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When is Editing like Gardening?

The bunny who came to visit my garden last April!
Will he return?
I received this profound knowledge approximately an hour ago as I said fini to this morning's endeavors in my garden.

In south Texas when spring is in the air, you have to shake a tail feather to get your herbs and flowers planted. April is usually 70-80 degrees with breezes you write and read about. Think: gentle rustle through the treetops or, the sweet breeze in my long blonde hair. Plants, tender little shoots, adore this and spread their leaves up up up. (Yes, this makes me poetic, although the words are nothing to write home about.) May comes with sunshine, little rain, and a gradual heating that by June 1 can climb to 100 degrees. (Yes, we know first hand the effects of global warming. We see how the drought of the past few years has cracked our ground cover, what little there is of it here where caliche is an inch beneath the soil.)

But this morning as I began edits on a manuscript I have received from my editor yesterday, I sat down to complete my due diligence. Checking off my editor's list of items, I happily skipped along until viola! I had completed all but the most thought-provoking aspects.

Take a break then?

I did, Dear Reader.

After two or so hours of editing, anyone needs a break. It can be tedious. Definitely not creative. So I said, Enough! Have a drink! Lunch! And put those 3 little pots into your garden.

How does my garden grow in what will become the Hot House of Summer in Texas?

Fifteen years since I moved here, fifteen years of killing nearly every green thing I put my hand to,  I finally have solutions to nurturing plants. I use pots that I can move as the sun travels the sky during the summer months, which here—hold on to your hat—can really mean as long as April through November.

How to begin to weed a garden?

Same as with a manuscript. You start with the ugly stuff, the obvious errors of spelling and grammar, syntax. Then if you haven't already, the errors in logic must come next.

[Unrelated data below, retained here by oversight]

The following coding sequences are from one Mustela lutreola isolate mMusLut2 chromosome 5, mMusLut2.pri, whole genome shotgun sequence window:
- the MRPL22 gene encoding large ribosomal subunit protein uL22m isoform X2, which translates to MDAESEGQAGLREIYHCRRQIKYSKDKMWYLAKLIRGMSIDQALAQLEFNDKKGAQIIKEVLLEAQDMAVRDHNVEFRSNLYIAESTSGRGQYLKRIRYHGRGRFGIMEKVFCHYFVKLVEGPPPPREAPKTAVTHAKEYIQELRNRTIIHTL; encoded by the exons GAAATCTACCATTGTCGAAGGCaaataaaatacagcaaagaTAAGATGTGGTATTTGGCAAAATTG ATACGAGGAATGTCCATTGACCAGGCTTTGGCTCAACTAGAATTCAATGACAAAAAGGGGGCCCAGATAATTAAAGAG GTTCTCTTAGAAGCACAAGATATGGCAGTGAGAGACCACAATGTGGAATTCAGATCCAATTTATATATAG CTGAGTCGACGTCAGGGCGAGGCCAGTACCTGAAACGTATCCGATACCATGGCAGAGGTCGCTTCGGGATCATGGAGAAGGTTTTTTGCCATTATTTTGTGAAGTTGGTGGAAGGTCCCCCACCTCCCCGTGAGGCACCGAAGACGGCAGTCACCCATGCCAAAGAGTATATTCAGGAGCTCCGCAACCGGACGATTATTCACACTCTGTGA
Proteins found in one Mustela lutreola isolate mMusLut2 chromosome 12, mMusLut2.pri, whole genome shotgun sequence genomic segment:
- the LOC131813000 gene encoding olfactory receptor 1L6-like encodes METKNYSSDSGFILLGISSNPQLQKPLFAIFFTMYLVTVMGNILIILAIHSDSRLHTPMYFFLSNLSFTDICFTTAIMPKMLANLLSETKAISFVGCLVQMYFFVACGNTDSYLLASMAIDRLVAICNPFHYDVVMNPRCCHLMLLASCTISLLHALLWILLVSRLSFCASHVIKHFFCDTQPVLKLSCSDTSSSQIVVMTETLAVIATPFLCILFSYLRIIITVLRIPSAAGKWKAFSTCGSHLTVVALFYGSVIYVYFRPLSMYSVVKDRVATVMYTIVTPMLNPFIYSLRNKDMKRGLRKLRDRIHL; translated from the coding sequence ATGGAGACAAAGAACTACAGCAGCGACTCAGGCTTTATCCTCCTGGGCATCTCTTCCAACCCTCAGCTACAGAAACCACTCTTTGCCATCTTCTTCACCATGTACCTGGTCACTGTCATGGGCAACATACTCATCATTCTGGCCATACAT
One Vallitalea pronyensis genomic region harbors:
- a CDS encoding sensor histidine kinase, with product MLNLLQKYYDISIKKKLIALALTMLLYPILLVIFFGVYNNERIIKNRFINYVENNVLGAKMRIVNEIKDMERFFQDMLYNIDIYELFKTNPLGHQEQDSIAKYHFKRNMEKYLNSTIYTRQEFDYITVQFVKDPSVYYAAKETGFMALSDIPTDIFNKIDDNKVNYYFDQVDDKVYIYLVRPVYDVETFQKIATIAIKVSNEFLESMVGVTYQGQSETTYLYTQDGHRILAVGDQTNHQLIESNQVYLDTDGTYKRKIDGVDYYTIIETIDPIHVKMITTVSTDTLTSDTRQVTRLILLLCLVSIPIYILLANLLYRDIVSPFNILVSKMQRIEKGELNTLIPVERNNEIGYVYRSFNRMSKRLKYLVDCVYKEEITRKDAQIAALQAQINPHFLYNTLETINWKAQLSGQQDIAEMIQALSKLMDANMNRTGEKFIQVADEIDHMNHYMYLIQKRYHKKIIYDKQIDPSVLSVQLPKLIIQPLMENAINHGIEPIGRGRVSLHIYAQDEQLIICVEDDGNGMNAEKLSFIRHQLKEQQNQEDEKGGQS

Last week in my garden, I weeded the big ugly stuff. (I had done this job on my WIP before I sent it off to my editor a few weeks ago!)

Today, I was ready to do a bit more. On both my manuscript and my garden.

  • I weeded more. Moral: A writer can edit until she/he is blue. Weeding your garden is a fine idea. Over-editing your WIP might mean you are taking your Voice out of it.
  • I rearranged some pots for annuals. Moral: In a manuscript, some elements need to be moved for effectiveness or drama. Move too much, you lose the natural flow or feel of the original story.
  • I gave everything a shot of Juice! Moral: I deleted the repetitive words. My editor calls them echoes. I like that. Echoes. Hello, hello, helloooo. This makes the text more dramatic, charming, too.
  • I found a few more weeds. Moral: I changed the remaining verbs that sounded like dreck to ones that SAID something, for godssakes. (Yes, I am BIG on great verbs. The verb to be and all its forms? Shakespeare used it well. Once. 'To be or not to be, that is the question.' Amen.)
  • I pruned my roses. While I may. I hear you out there snorting, but I have learned that roses here like to reach for this scorching sun and in the process, they spend all their time growing upward and never flourishing. Moral: Once I finish this little blog, I am back to the final stage, the bigger challenge of the final edit, looking at all my editor's comments once more. Then walking away, I will  ask myself the final Big Questions: Is this story perfect? Is it complete? Is it what I intended?
  • I secured the fence. And came inside to write this and tell you about it. Moral: A family of bunnies came last year and munched on my basil and parsley, then started on my impatiens and carnations. Not until they had nibbled for a day or so did I notice. Moral: Who are these creatures? BAH! I think they are the pirates who come to eat the fruit of our hard labors, stealing from authors what profits should be theirs! Yes, this is a plug to kill all pirates, who are killing our joy in creating. And now back to our regularly scheduled topic: editing.
  • Finally, in gardens, one often grows more than one intended. Or perhaps the yield is not quite what one hoped for. Moral: Celebrate when the work is just as you conceived it. And if not quite, then here is the motivation to write the next work, make it perfectly state what you originally dreamt.
Today's endeavors yield tomorrow's flowers and fruits. I'm ready for the delights of it all!


Sage Marlowe said...

Lovely post! Thanks for that.
I think I'll have to read it again when I start editing for the first time, which will hopefully be at some point in the coming week - maybe even more so since pretty much every plant I ever lay hands on is dead...

Delicious Romance From Cerise DeLand said...

SAGE! Good. Glad I helped!

Lily said...

Fab post. Made me smile really wide :-)

Lily x

Delicious Romance From Cerise DeLand said...

LILY! So delighted you came, you read, you commented!